A nice feature is the hyper-linked table of contents. Another nice feature is that many of the dishes are pictured, along with little personal notes about the dishes inserted by the author. I am not crazy about the style used in the recipes (all of the ingredients are listed in a sentence format). Also note that some measurements haven't been translated from the metric system, so you might want to convert them before you begin cooking.
2 internautes sur 2 ont trouvé ce commentaire utile 
5.0 étoiles sur 5 Loved it 24 septembre 2012
Par tbowers - Publié sur Amazon.com
Format:Format Kindle|Achat authentifié par Amazon
I think this book has alot of background information in it which other cookbooks usually don't have, so I was better able to understand why I was using which spices, where in India I would find the dish I was making. And the few dishes I made turned out great.
3 internautes sur 4 ont trouvé ce commentaire utile 
2.0 étoiles sur 5 Looks Pretty Lacks Substance Give It a Miss 25 janvier 2013
Par 4Nbahu - Publié sur Amazon.com
Format:Format Kindle|Achat authentifié par Amazon
When looking for a cookbook that I want to keep, I look for several things. Does the book describe the types of ingredients that are being used? Are the amounts and directions specific? Are there any personal anecdotes about the recipes being shown? Are there pictures to show me how it should look? Does the recipe give a preparation time? Is the layout of the recipe easy to follow and preferably on one page. For the kindle there is an additional thing I look for. Is there a clickable table of contents? None of these are deal breakers. However, the more of the above questions that are answered in yes , the better chance of me purchasing it.

I have been trying to find a good Indian cookbook for a thread that I post on. When I opened this book and read the beginning I become very excited. When I saw the pictures of the food I began thinking "YES, this is the one". When I saw the clickable TOC I thought it was a slam dunk.

Then I started reading the recipes. The list of recipes is a mixed bag of staples and recipes from different areas of the country, (although many of the recipes seem to be from West Bengal, the mixing of regions make it difficult to make a complete meal. As to the items themselves in the veggie section which consists of 5 items 2 are eggplant based, 2 are lentil based and the last is cabbage.

As for specific recipes, these are my comments

1. she should have discussed how to cut and prepare more vegetables for pakoras. Most households use potato, cauliflower, mushrooms, etc as well as the onions.
2. I have never heard of using parsley in their chutneys. Mint and coriander yes.
3. She says pressure cook the lentils, but doesn't say how long or what texture.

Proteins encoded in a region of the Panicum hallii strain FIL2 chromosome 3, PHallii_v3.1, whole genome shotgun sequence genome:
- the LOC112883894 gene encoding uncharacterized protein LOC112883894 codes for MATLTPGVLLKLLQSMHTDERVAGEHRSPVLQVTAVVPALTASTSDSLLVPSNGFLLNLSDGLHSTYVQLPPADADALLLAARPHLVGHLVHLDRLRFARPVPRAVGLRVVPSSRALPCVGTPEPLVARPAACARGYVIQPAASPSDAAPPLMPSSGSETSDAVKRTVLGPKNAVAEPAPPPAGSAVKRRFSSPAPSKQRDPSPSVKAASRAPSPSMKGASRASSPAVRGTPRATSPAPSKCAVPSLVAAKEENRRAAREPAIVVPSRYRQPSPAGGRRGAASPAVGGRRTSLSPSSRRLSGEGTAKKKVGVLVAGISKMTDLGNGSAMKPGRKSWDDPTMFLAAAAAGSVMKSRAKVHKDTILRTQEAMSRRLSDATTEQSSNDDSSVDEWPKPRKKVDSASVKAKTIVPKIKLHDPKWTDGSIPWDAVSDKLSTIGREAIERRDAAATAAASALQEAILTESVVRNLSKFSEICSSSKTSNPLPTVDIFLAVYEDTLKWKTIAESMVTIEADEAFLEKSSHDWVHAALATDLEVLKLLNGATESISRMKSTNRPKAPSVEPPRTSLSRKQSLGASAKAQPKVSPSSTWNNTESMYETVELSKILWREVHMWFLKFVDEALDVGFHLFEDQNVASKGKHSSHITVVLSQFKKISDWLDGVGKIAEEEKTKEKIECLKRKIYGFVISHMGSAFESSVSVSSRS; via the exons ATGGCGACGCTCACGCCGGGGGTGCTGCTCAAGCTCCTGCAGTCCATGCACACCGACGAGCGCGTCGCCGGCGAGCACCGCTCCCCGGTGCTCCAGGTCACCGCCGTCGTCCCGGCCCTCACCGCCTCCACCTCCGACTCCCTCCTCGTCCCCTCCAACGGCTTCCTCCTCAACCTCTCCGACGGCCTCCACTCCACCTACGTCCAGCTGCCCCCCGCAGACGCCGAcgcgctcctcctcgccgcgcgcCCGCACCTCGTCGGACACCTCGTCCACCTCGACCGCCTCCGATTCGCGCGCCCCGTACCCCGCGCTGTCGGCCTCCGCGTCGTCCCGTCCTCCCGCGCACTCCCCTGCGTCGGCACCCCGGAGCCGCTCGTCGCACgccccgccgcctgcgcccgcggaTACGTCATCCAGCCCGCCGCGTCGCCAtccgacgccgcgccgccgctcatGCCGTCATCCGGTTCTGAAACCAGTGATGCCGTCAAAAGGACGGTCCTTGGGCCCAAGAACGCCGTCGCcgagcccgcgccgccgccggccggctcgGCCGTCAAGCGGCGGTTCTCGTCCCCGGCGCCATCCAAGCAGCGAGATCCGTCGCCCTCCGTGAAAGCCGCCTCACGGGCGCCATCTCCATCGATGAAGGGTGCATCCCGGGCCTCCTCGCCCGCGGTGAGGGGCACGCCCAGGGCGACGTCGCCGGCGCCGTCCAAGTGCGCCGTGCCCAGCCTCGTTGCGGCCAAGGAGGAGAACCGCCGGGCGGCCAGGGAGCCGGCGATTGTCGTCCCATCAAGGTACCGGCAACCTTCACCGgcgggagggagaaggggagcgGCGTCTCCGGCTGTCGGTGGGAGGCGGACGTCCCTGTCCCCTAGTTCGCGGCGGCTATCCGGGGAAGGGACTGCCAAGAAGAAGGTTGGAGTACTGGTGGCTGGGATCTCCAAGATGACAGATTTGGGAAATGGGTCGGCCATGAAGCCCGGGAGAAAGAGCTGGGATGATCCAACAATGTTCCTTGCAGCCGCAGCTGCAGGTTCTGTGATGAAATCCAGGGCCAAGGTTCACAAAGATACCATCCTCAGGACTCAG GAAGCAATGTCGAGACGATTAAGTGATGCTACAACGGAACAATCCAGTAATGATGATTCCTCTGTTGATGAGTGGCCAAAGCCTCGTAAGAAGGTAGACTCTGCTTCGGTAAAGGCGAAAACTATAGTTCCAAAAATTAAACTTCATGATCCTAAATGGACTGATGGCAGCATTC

4. She doesn't tell you how to cook rice. She says cook separately. As this book is for beginners she needs to start from the beginning.
5. Poories should be made with whole wheat not all purpose flour.
6. For Kheer to make properly you need to reduce the milk or it will be too liquidy.
7. In Gajjar ka Halwa you saute the carrot mixture once you have boiled the carrot mixture until it is dry. You saute it until it takes on a darker color.

As I am not familiar with Bengali cooking I cannot comment on those recipes.

Another issue I have with this book is the recipe format.

1. she lists the ingredients in a paragraph format
2. she is not consistent in her measurement mode, sometimes metric sometimes not.
3. when describing cooking methods she doesn't give times.
4. when describing what to serve a Kashmiri pulao w/ she said a goat curry, yet she didn't include a goat curry recipe in the book.
5. She has several pictures of thalis, yet none of them look like the contain any of the recipes included in this book.

I feel that as so many of the recipes come from West Bengal, I think the author should have created a Bengali Cookbook for beginner instead of mixing so many cuisines when it holds so few recipes. While I enjoyed reading the beginning of the book and liked many of the pictures, I feel this book is more like a recipe box from mom. It is not detailed enough to teach a beginner how to make Indian food.

I do NOT recommend this book.
3 internautes sur 5 ont trouvé ce commentaire utile 
1.0 étoiles sur 5 Major Disappointment 14 octobre 2012
Par Barbara - Publié sur Amazon.com
Format:Format Kindle|Achat authentifié par Amazon
I downloaded this recipe to my Kindle Fire hoping to enjoy it, but
am terribly disappointed. Although there is some good information
in it, it's nothing special and the book is not only poorly written,
but appears to be unedited. If you're looking for something that
might be a letter from an Indian cousin telling you about their
family's food, this might compare.